36

“I can’t thank you enough for this,” Madison said to Cindy as they drove out of the city, toward the warehouse.

“Are you fucking kidding me?” Cindy replied. “This is so cool! I can’t believe I get to help you on one of your stories. Frankly, I didn’t think you even knew I existed.”

Madison glanced at her. “Why do you say that?”

“Nobody knows I exist,” Cindy said. “It’s cool though. I’m used to it. I’m not sure I’d want the plastic existence I see on everyone’s feeds anyway. I think most people are just pretending to be happy.”

“Well now I feel like an asshole. I’m sorry,” Madison said.

“What? No! That’s not anything against you. It’s just… it’s just high school. Everyone has their little cliques and group chats, and if you don’t happen to fit in, you’re on your own. It leaves me with a lot of time on my hands, though.”

“Is that how you got into computers?”

“Totally. I got a Raspberry Pi kit when I was like eight. Learned Linux and stuff.”

Madison glanced at her again. “I have no idea what you’re talking about.”

Cindy laughed. “Nobody ever knows what I’m talking about. I’m used to it.”

“So what are you thinking?” Madison asked as they turned onto the rural highway leading to the warehouse. “Are we going to need to sneak in to do this?”

“No way to know. I have to figure out what we’re dealing with first. Is there a place where we can get close without being seen?”

“Totally,” Madison said. “When I was here before, I ended up walking the whole perimeter. If we go past the place and then pull way off the road, there’s a spot we can walk to outside the fence that has a lot of trees for cover. Or do you mean like closer than that?”

“Let’s start with that. Maybe we’ll get lucky,” Cindy said.

The two drove in silence a few minutes, and then the warehouse appeared in the distance. It was dark outside, but the facility was well illuminated. Madison sped past the entry drive, and then she pulled off the road. Cindy gathered her backpack from the back seat of Madison’s car and the two girls hiked through the grass and into a stand of trees. They were only a few feet from the perimeter fence.

“Okay, let’s try it from here,” Cindy said.

“What can I do?” Madison asked.

“Watch and learn,” Cindy replied with a little laugh. She took out her phone, started an app, and held the device in front of her.

“What’s that do?”

“It’s a spectrum scanner,” Cindy explained. “It finds Wi-Fi networks. I don’t see any though.” She slipped her phone into her pocket and went back to the bag. She pulled out what looked like a can of Pringles.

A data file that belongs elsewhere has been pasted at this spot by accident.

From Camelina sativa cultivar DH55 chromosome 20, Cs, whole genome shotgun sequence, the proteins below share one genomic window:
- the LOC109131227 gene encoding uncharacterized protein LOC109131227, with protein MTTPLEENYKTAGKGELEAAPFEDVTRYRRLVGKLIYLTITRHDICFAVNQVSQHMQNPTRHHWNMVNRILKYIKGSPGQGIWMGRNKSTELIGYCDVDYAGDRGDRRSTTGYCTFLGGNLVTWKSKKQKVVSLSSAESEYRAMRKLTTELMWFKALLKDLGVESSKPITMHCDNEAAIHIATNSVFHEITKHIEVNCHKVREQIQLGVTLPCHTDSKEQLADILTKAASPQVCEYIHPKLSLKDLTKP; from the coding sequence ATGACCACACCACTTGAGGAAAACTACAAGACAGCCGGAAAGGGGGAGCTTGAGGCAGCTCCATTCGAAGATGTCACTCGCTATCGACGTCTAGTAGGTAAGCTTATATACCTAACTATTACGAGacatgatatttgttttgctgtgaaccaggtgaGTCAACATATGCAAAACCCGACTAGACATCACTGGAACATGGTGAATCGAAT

“What’s that?” Madison asked.

“It’s a can of Pringles,” Cindy said.

“Oh,” Madison laughed. “That’s what I thought it was, but well. Yeah, never mind.”

Cindy opened the can, removed the foil top and dumped the chips on the ground. Then she took out a pocketknife and removed the metal from the other end of the canister using the screwdriver. She closed the screwdriver and opened a small ruler.

“That’s a cool knife,” Madison said. “It has everything.”

“Never leave home without it,” Cindy said. “Do you have a pencil?”

Madison searched her pockets. “Will a pen work?”

“Sure,” Cindy replied. She took the pen and marked a spot that she measured from the end of the can. Then she folded away the ruler and opened an awl. She pressed a hole into the can at the spot she had marked. She then fished some wire from her backpack, along with some metal hardware. After a few choice swear words, she handed the can to Madison. “Point that right at the main office,” she said. “The end with the wire should be near you.”

Madison did as she was instructed, while Cindy attached the other end of the cable to a card sticking out of her laptop. “Bingo,” Cindy said.

“What?” Madison asked. “What’s bingo mean?”

“It means they have a Wi-Fi network, and they didn’t bother putting a password on it. Idiots don’t realize you can access a network from a mile away if you have the right hardware.”

“The right hardware being a Pringles can?” Madison asked.

Cindy laughed. “It’s the best. I mean, you can buy a long range antenna for a few hundred bucks, but they don’t come with chips.” She picked up one of the chips from the pile on the ground and popped it in her mouth.

Madison watched as Cindy typed on the laptop perched on her crossed legs. “These guys are total amateurs,” she said. “Left the default password on their router.”

After another minute, Cindy closed the laptop and popped to her feet. “Okay, we’re done.”

Madison looked at her. “Done?”

“Yeah. They have a fixed IP address, and I opened a port on the firewall in their router. Anything we need to do, we can do from my couch at home now,” Cindy explained.

“Oh, like over the internet?”

“Yup. It’s kind of disappointing, actually. I thought this might be harder,” Cindy said.

“Yeah, total bummer,” Madison joked.

When Cindy had finished packing up her things, the two girls walked back to the car. Madison did a U-turn and the two were soon on their way to Cindy’s house.

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